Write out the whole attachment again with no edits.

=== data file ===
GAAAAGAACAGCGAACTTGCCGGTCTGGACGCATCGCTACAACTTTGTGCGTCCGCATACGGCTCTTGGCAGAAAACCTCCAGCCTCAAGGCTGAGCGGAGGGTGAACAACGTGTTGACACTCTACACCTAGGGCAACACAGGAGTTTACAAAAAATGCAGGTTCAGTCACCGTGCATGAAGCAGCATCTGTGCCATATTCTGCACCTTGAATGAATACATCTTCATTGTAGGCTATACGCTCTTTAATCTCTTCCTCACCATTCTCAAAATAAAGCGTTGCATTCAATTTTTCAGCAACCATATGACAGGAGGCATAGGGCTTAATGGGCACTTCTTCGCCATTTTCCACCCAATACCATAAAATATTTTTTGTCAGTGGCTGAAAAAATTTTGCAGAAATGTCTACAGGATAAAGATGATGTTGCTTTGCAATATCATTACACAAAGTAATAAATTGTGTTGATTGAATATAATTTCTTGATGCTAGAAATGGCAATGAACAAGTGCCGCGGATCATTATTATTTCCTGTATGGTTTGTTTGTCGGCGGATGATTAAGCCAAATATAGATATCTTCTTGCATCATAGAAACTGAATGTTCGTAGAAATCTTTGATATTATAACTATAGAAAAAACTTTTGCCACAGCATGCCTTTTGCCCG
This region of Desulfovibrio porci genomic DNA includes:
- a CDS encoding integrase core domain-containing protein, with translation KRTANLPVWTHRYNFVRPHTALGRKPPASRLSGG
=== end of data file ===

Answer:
GAAAAGAACAGCGAACTTGCCGGTCTGGACGCATCGCTACAACTTTGTGCGTCCGCATACGGCTCTTGGCAGAAAACCTCCAGCCTCAAGGCTGAGCGGAGGGTGAACAACGTGTTGACACTCTACACCTAGGGCAACACAGGAGTTTACAAAAAATGCAGGTTCAGTCACCGTGCATGAAGCAGCATCTGTGCCATATTCTGCACCTTGAATGAATACATCTTCATTGTAGGCTATACGCTCTTTAATCTCTTCCTCACCATTCTCAAAATAAAGCGTTGCATTCAATTTTTCAGCAACCATATGACAGGAGGCATAGGGCTTAATGGGCACTTCTTCGCCATTTTCCACCCAATACCATAAAATATTTTTTGTCAGTGGCTGAAAAAATTTTGCAGAAATGTCTACAGGATAAAGATGATGTTGCTTTGCAATATCATTACACAAAGTAATAAATTGTGTTGATTGAATATAATTTCTTGATGCTAGAAATGGCAATGAACAAGTGCCGCGGATCATTATTATTTCCTGTATGGTTTGTTTGTCGGCGGATGATTAAGCCAAATATAGATATCTTCTTGCATCATAGAAACTGAATGTTCGTAGAAATCTTTGATATTATAACTATAGAAAAAACTTTTGCCACAGCATGCCTTTTGCCCG
This region of Desulfovibrio porci genomic DNA includes:
- a CDS encoding integrase core domain-containing protein, with translation KRTANLPVWTHRYNFVRPHTALGRKPPASRLSGG